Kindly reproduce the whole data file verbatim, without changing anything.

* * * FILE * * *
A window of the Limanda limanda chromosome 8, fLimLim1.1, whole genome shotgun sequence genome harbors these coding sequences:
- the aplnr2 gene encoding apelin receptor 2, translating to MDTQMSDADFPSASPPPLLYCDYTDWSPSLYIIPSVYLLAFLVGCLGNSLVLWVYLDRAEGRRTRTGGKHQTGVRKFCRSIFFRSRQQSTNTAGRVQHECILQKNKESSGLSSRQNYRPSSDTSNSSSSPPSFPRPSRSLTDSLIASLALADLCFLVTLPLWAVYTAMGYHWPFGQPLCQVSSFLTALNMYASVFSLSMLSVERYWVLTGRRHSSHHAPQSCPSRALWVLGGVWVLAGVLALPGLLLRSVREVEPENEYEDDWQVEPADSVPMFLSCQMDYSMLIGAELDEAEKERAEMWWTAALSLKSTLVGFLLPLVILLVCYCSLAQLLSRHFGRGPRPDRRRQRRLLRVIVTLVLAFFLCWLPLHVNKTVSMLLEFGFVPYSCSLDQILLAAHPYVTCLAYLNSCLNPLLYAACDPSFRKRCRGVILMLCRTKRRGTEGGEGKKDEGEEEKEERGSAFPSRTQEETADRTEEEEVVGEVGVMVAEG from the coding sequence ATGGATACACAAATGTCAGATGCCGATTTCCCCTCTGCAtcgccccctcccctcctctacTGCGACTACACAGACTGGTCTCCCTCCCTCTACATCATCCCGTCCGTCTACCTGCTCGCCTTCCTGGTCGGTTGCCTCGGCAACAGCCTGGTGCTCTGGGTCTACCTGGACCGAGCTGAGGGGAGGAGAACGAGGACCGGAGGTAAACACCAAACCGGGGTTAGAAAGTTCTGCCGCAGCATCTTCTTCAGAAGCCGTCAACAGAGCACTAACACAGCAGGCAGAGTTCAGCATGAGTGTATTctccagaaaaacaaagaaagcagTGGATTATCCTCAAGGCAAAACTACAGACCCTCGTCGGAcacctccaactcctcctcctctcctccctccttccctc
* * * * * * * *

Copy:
A window of the Limanda limanda chromosome 8, fLimLim1.1, whole genome shotgun sequence genome harbors these coding sequences:
- the aplnr2 gene encoding apelin receptor 2, translating to MDTQMSDADFPSASPPPLLYCDYTDWSPSLYIIPSVYLLAFLVGCLGNSLVLWVYLDRAEGRRTRTGGKHQTGVRKFCRSIFFRSRQQSTNTAGRVQHECILQKNKESSGLSSRQNYRPSSDTSNSSSSPPSFPRPSRSLTDSLIASLALADLCFLVTLPLWAVYTAMGYHWPFGQPLCQVSSFLTALNMYASVFSLSMLSVERYWVLTGRRHSSHHAPQSCPSRALWVLGGVWVLAGVLALPGLLLRSVREVEPENEYEDDWQVEPADSVPMFLSCQMDYSMLIGAELDEAEKERAEMWWTAALSLKSTLVGFLLPLVILLVCYCSLAQLLSRHFGRGPRPDRRRQRRLLRVIVTLVLAFFLCWLPLHVNKTVSMLLEFGFVPYSCSLDQILLAAHPYVTCLAYLNSCLNPLLYAACDPSFRKRCRGVILMLCRTKRRGTEGGEGKKDEGEEEKEERGSAFPSRTQEETADRTEEEEVVGEVGVMVAEG from the coding sequence ATGGATACACAAATGTCAGATGCCGATTTCCCCTCTGCAtcgccccctcccctcctctacTGCGACTACACAGACTGGTCTCCCTCCCTCTACATCATCCCGTCCGTCTACCTGCTCGCCTTCCTGGTCGGTTGCCTCGGCAACAGCCTGGTGCTCTGGGTCTACCTGGACCGAGCTGAGGGGAGGAGAACGAGGACCGGAGGTAAACACCAAACCGGGGTTAGAAAGTTCTGCCGCAGCATCTTCTTCAGAAGCCGTCAACAGAGCACTAACACAGCAGGCAGAGTTCAGCATGAGTGTATTctccagaaaaacaaagaaagcagTGGATTATCCTCAAGGCAAAACTACAGACCCTCGTCGGAcacctccaactcctcctcctctcctccctccttccctc